Of all the prime antiquities in the British Museum’s Alexandria collection, the Rosetta Stone is the most popular. The information inscribed on stones is truly fascinating.

    • profile image


      8 years ago

      You have done a great job of providing a great historical overview of the significance of the Rosetta Stone. I have had a tremendous interest in this artifact. In fact, after over four years of research I am finally going to Britain to lean more.

    • GoodLady profile image

      Penelope Hart 

      8 years ago from Rome, Italy

      Just LOVE learning about how we communicate! Did not know about the Rosetta Stone at ignorant...but it's a great story. Thanks for another superb Hub!

    • profile image


      8 years ago

      The Rosetta Stone is one of the most important archaeological discoveries of all time. The large piece of granite that is inscribed with Ancient Egyptian hieroglyphs, demotic script and Ancient Greek is a facinating thing! I have seen it twice and would so again when I travel to Britain!

    • Jangaplanet profile imageAUTHOR

      A James Di Rodi 

      8 years ago

      Sorry, I could not answer you all earlier.

      Zubair Ahmed, blog8withJ, vox vocis, Lesleysherwood, Bbudoyono ,ArgentinaDanila ,Barbara Kay, Fortaleza and Taniatravels.

      Most of you thought it was DVDs from the "Rosetta Stone" language software. The name does come from that archaeological find. It is based on the communication and language discovery of that time. This is why they made the learning Software DVDs on language, and named it "The Rosetta Stone."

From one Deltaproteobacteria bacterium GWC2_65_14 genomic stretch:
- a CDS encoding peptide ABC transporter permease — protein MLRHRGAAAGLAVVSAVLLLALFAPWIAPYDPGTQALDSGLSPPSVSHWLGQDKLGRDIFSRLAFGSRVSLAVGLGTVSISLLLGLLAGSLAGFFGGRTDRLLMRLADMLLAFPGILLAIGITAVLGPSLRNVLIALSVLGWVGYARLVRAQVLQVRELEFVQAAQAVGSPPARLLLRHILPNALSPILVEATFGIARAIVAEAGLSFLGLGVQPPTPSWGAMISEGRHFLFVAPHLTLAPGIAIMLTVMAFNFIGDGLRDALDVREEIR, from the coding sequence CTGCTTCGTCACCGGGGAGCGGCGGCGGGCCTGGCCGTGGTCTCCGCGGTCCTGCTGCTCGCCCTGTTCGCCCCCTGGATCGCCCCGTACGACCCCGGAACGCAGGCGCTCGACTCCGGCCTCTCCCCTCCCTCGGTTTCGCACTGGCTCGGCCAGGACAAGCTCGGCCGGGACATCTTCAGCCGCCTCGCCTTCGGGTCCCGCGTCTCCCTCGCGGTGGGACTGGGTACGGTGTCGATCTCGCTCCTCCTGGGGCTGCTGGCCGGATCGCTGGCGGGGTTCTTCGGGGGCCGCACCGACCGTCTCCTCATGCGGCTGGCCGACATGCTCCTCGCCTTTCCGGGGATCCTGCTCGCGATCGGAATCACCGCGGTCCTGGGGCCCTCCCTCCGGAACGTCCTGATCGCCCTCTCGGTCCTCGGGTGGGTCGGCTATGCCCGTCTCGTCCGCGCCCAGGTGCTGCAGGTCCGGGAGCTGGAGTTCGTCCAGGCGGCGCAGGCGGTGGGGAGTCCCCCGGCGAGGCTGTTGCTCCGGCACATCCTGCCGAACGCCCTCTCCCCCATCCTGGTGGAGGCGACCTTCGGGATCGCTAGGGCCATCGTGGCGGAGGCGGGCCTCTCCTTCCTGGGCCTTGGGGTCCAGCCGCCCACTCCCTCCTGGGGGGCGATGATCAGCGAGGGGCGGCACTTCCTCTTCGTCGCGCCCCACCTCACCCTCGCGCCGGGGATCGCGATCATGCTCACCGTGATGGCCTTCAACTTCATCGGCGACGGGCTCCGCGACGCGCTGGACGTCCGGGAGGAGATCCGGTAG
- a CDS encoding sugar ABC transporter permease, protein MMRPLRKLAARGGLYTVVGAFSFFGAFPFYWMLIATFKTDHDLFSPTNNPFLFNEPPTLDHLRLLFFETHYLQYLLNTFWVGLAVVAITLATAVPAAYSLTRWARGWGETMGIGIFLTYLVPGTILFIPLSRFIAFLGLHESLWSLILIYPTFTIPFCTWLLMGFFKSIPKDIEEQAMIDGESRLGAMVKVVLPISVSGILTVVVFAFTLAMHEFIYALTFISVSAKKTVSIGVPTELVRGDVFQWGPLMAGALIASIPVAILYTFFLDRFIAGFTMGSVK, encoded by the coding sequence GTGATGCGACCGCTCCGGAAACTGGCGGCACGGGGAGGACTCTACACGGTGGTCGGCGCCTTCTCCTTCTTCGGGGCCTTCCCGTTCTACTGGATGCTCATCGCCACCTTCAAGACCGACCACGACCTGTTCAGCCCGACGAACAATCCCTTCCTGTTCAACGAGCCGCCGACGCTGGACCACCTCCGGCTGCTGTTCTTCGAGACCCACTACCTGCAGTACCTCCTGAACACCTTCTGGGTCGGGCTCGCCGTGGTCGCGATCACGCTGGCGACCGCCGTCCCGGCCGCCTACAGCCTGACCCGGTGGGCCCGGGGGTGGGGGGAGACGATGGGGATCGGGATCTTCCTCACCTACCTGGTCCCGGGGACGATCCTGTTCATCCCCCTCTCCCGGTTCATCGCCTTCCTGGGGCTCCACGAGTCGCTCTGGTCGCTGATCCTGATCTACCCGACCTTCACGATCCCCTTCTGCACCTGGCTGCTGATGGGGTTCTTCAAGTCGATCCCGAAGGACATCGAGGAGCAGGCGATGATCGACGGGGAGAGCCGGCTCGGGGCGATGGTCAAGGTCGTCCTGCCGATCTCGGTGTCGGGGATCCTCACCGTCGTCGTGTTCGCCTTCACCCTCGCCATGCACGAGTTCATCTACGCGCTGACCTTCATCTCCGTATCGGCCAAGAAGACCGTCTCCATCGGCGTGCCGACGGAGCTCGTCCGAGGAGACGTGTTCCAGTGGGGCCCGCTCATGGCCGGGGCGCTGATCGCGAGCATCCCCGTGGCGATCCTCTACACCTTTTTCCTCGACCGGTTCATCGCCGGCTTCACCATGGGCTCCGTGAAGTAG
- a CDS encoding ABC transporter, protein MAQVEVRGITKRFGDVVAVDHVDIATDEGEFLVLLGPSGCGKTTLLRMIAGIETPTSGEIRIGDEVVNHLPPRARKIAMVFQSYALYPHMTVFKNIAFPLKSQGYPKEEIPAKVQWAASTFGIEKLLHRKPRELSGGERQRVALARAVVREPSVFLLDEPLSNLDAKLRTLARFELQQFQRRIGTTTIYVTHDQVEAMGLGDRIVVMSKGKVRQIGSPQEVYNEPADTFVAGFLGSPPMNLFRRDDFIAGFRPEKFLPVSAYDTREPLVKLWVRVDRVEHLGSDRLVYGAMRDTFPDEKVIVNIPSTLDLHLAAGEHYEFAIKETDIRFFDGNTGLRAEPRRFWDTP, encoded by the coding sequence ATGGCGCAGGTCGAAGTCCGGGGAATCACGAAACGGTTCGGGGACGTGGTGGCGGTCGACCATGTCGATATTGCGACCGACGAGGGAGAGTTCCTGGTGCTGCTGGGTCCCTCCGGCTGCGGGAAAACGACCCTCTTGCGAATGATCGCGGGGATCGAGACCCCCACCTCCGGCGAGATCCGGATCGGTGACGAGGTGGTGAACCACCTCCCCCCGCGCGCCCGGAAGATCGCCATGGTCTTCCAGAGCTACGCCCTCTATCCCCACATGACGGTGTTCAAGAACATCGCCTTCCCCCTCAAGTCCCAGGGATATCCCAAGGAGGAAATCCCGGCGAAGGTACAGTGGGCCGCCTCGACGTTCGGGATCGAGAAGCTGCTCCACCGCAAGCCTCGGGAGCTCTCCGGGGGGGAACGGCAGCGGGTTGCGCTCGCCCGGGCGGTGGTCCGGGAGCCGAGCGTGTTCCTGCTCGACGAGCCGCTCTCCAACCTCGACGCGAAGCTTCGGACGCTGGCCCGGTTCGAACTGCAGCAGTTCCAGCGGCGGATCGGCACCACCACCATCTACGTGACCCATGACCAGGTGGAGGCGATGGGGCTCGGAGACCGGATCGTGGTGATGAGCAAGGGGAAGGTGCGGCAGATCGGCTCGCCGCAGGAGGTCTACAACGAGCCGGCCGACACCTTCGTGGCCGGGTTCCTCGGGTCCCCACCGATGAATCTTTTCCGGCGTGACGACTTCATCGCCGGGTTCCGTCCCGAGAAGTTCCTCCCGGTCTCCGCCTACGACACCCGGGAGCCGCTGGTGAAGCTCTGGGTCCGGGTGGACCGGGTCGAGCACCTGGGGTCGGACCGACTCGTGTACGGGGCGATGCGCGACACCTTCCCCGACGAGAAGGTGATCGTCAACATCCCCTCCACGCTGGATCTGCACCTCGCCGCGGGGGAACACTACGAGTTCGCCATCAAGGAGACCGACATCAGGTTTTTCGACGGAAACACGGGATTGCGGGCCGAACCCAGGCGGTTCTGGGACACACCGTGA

Thank you all for these kind comments, I appreciate it!

    • Taniatravels profile image


      8 years ago

      Now this was a very interesting hub Jang! I never new The Rosetta Stone was actually an ancient Egyption Discovery! Of course I have the Rosetta Stone language dvds!but never would I have imagined this!

      Well Done Jang your hub enlightened me also!:)

    • Fortaleza profile image


      8 years ago from Fortaleza, Brasil

      Hi handsome man! I heard about the Rosetta stone, but I never had seen a photo or video about it. This was well written and I learned a lot by it. Cool hub. Voting up, beautiful,awesome and interesting!

      Thanks... :)

    • Barbara Kay profile image

      Barbara Badder 

      8 years ago from USA

      At first glance and just seeing the name of your hub, I thought it would be about the tapes that teach languages. This was interesting and I hadn't heard this story before.